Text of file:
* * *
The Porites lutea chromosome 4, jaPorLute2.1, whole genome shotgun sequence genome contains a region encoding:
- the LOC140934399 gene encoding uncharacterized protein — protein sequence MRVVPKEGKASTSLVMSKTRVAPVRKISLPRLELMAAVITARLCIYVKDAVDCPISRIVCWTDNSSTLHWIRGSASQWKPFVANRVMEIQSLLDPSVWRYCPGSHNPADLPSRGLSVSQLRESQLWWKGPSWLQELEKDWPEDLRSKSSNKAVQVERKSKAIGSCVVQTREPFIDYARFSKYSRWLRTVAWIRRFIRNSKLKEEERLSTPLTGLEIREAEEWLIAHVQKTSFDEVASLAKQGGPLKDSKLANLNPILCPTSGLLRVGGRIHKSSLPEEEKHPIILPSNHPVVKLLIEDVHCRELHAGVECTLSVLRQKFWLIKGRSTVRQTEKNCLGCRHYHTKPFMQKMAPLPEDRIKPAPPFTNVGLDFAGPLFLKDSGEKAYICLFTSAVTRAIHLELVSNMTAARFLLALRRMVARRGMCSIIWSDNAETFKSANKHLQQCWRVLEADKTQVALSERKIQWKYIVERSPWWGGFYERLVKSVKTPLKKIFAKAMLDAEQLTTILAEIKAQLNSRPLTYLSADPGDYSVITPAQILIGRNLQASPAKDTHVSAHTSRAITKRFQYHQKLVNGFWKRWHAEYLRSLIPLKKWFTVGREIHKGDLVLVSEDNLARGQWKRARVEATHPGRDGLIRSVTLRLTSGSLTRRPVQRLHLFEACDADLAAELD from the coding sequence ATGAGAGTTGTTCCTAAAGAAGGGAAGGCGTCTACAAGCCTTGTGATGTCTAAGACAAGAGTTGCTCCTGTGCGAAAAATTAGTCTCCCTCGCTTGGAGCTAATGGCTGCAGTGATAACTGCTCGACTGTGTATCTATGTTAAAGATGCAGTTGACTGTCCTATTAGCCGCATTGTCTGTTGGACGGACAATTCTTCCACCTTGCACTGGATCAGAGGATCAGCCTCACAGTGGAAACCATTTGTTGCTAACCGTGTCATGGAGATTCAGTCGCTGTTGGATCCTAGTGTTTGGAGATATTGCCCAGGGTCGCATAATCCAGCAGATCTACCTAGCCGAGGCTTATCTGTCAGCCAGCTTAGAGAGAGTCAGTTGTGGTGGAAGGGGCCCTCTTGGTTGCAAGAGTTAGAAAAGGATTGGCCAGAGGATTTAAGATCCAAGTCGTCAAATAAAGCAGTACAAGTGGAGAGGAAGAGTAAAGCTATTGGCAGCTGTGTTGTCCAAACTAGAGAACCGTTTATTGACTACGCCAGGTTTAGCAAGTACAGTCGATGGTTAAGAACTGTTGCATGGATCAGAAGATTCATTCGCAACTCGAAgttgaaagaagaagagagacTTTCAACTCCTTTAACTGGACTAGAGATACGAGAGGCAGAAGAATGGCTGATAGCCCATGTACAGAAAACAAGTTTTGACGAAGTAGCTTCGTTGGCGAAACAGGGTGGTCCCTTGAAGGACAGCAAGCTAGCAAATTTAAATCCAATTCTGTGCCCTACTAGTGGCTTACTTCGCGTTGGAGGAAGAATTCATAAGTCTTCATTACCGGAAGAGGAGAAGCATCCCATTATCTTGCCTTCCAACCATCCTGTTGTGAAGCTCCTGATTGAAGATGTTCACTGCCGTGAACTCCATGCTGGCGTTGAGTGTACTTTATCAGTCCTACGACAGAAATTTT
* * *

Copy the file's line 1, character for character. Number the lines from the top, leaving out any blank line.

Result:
The Porites lutea chromosome 4, jaPorLute2.1, whole genome shotgun sequence genome contains a region encoding: